[FOM] continuing problems with constructive continuity?

Frank Waaldijk frank.waaldijk at hetnet.nl
Mon Feb 18 04:24:17 EST 2008

I hereby really apologise for my posting, especially the last message placed 
which is in hindsight quite silly and very arrogant.

I stated that only careful thinking would make the problems with the 
reciprocal function in BISH go away, it turns out that people in formal 
topology have been doing that careful thinking, whereas I myself was quick 
to conclude there was a serious snag somewhere, even though I could not put 
my finger on it.

Kind replies trying to enlighten me have been given by Erik Palmgren, 
Giovanni Sambin and Bas Spitters. They have helped me remove the beam from 
my own eye, and now I feel very sorry to have doubted their work. I only 
wish I had known about this solution (and understood it!) when I wrote my 

The only issue for me remaining (apart from feeling very foolish) is the 
position of RUSS in formal topology. There seems to be some paradigm shift 
in the position of BISH, INT, CLASS and RUSS. Seeing how little my questions 
have hit any mark, I will refrain from further silliness on my part, and not 
react on this forum.

Apologies and kind regards,

Frank Waaldijk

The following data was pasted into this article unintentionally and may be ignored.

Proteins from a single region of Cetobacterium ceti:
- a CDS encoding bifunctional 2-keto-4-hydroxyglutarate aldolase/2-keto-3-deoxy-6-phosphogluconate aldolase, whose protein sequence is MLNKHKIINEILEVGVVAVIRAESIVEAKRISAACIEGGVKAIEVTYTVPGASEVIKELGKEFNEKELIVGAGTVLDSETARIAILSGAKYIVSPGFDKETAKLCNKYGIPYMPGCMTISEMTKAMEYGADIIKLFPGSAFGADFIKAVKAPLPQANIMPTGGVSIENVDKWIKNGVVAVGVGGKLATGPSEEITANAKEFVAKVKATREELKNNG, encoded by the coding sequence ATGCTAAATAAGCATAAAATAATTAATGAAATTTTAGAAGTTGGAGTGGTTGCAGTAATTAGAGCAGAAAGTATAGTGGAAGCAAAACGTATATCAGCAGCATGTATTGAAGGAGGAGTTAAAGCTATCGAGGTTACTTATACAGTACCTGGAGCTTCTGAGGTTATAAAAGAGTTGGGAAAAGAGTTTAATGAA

----- Original Message ----- 
From: "spitters" <b.spitters at cs.ru.nl>
To: "Frank Waaldijk" <frank.waaldijk at hetnet.nl>
Cc: <fom at cs.nyu.edu>
Sent: 13 February, 2008 20:31
Subject: Re: [FOM] continuing problems with constructive continuity?

> On Wednesday 13 February 2008 17:30:11 Frank Waaldijk wrote:
>> First of all, there is the formal interval {[0,1]}. The formal points x 
>> of
>> this interval for which x>0, I would call {(0,1]}, but let's for the 
>> moment
>> call it {x in {[0,1]}| x>0}. However, the assertion that there is an
>> isomorphism from this subset to what I understand to be your definition 
>> of
>> the formal interval {(0,1]}, is equivalent to the fan theorem, if I
>> understand you correctly.
> There is only one formal half open interval in the discussion (0,1]. Its 
> set
> of points is indeed {x in [0,1] | x>0}.
> The issue revolves around what is required to define a function. It is not
> enough to specify what it does on the points. One needs to work with
> opens/approximations (just is in intuitionism).
>> I cannot see myself explaining that to a general mathematician.
> Try: Johnstone - Stone spaces. These issues also come up in classical
> mathematics: locale theory.
>> Further you wrote:
>> >I understand that you agree that such a nice class of continuous 
>> >functions
>> >is
>> >present if one assumes the fan theorem. I hope to have explained above 
>> >how
>> >one avoids this assumption.
>> My point is that without the fan theorem, you can define a class of
>> morphisms using inductive coverings, obtaining for instance
>> Bishop-continuity (uniform continuity on compact subspaces). But you 
>> cannot
>> show this class of morphisms to have enough nice properties.
> I disagree: it does have nice properties. I tried to explain this, but
> apparently failed to make myself clear. I am not sure where to elaborate.
> Best regards,
> Bas 

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